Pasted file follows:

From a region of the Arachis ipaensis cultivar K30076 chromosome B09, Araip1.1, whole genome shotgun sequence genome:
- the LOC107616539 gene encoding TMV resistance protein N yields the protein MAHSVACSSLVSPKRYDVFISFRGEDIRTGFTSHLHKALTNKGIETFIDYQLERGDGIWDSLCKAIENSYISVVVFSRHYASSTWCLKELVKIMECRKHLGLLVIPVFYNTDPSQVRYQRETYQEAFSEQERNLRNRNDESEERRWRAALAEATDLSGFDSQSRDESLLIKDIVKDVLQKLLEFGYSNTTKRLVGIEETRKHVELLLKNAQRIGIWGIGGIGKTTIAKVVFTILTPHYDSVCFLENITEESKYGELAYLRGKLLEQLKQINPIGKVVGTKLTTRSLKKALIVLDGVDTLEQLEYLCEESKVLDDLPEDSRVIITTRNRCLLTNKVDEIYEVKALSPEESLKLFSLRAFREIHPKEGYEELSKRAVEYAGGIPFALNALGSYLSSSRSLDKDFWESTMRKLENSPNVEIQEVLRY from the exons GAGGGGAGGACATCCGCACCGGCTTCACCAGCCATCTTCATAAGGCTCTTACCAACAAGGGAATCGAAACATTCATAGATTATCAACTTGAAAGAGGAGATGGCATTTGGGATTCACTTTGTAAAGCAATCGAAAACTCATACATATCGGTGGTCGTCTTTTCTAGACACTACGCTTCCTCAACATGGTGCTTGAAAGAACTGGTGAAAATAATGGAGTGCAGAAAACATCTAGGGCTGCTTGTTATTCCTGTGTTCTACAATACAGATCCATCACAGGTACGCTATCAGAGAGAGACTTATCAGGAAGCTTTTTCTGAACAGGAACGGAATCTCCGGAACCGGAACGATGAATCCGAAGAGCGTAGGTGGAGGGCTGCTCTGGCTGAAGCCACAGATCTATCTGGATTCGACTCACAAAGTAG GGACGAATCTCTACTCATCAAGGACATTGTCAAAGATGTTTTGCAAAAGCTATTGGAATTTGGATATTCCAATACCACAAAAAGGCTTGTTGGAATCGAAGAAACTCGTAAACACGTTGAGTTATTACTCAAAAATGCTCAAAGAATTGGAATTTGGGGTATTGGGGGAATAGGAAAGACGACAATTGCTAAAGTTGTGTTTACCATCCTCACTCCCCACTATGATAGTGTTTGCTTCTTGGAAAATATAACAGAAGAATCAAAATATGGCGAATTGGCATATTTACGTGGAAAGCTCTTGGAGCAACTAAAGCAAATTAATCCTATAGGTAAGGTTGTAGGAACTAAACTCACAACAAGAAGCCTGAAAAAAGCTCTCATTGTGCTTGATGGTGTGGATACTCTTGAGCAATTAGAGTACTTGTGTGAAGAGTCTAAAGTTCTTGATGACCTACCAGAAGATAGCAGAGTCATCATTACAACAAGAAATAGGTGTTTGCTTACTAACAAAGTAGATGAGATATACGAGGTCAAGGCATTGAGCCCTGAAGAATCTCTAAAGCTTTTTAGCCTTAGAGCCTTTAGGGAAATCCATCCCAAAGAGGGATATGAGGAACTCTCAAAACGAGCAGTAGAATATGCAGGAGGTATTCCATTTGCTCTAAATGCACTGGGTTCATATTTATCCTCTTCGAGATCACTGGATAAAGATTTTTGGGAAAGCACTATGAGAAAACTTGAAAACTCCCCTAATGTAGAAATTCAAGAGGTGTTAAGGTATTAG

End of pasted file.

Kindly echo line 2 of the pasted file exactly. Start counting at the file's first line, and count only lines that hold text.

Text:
- the LOC107616539 gene encoding TMV resistance protein N yields the protein MAHSVACSSLVSPKRYDVFISFRGEDIRTGFTSHLHKALTNKGIETFIDYQLERGDGIWDSLCKAIENSYISVVVFSRHYASSTWCLKELVKIMECRKHLGLLVIPVFYNTDPSQVRYQRETYQEAFSEQERNLRNRNDESEERRWRAALAEATDLSGFDSQSRDESLLIKDIVKDVLQKLLEFGYSNTTKRLVGIEETRKHVELLLKNAQRIGIWGIGGIGKTTIAKVVFTILTPHYDSVCFLENITEESKYGELAYLRGKLLEQLKQINPIGKVVGTKLTTRSLKKALIVLDGVDTLEQLEYLCEESKVLDDLPEDSRVIITTRNRCLLTNKVDEIYEVKALSPEESLKLFSLRAFREIHPKEGYEELSKRAVEYAGGIPFALNALGSYLSSSRSLDKDFWESTMRKLENSPNVEIQEVLRY from the exons GAGGGGAGGACATCCGCACCGGCTTCACCAGCCATCTTCATAAGGCTCTTACCAACAAGGGAATCGAAACATTCATAGATTATCAACTTGAAAGAGGAGATGGCATTTGGGATTCACTTTGTAAAGCAATCGAAAACTCATACATATCGGTGGTCGTCTTTTCTAGACACTACGCTTCCTCAACATGGTGCTTGAAAGAACTGGTGAAAATAATGGAGTGCAGAAAACATCTAGGGCTGCTTGTTATTCCTGTGTTCTACAATACAGATCCATCACAGGTACGCTATCAGAGAGAGACTTATCAGGAAGCTTTTTCTGAACAGGAACGGAATCTCCGGAACCGGAACGATGAATCCGAAGAGCGTAGGTGGAGGGCTGCTCTGGCTGAAGCCACAGATCTATCTGGATTCGACTCACAAAGTAG GGACGAATCTCTACTCATCAAGGACATTGTCAAAGATGTTTTGCAAAAGCTATTGGAATTTGGATATTCCAATACCACAAAAAGGCTTGTTGGAATCGAAGAAACTCGTAAACACGTTGAGTTATTACTCAAAAATGCTCAAAGAATTGGAATTTGGGGTATTGGGGGAATAGGAAAGACGACAATTGCTAAAGTTGTGTTTACCATCCTCACTCCCCACTATGATAGTGTTTGCTTCTTGGAAAATATAACAGAAGAATCAAAATATGGCGAATTGGCATATTTACGTGGAAAGCTCTTGGAGCAACTAAAGCAAATTAATCCTATAGGTAAGGTTGTAGGAACTAAACTCACAACAAGAAGCCTGAAAAAAGCTCTCATTGTGCTTGATGGTGTGGATACTCTTGAGCAATTAGAGTACTTGTGTGAAGAGTCTAAAGTTCTTGATGACCTACCAGAAGATAGCAGAGTCATCATTACAACAAGAAATAGGTGTTTGCTTACTAACAAAGTAGATGAGATATACGAGGTCAAGGCATTGAGCCCTGAAGAATCTCTAAAGCTTTTTAGCCTTAGAGCCTTTAGGGAAATCCATCCCAAAGAGGGATATGAGGAACTCTCAAAACGAGCAGTAGAATATGCAGGAGGTATTCCATTTGCTCTAAATGCACTGGGTTCATATTTATCCTCTTCGAGATCACTGGATAAAGATTTTTGGGAAAGCACTATGAGAAAACTTGAAAACTCCCCTAATGTAGAAATTCAAGAGGTGTTAAGGTATTAG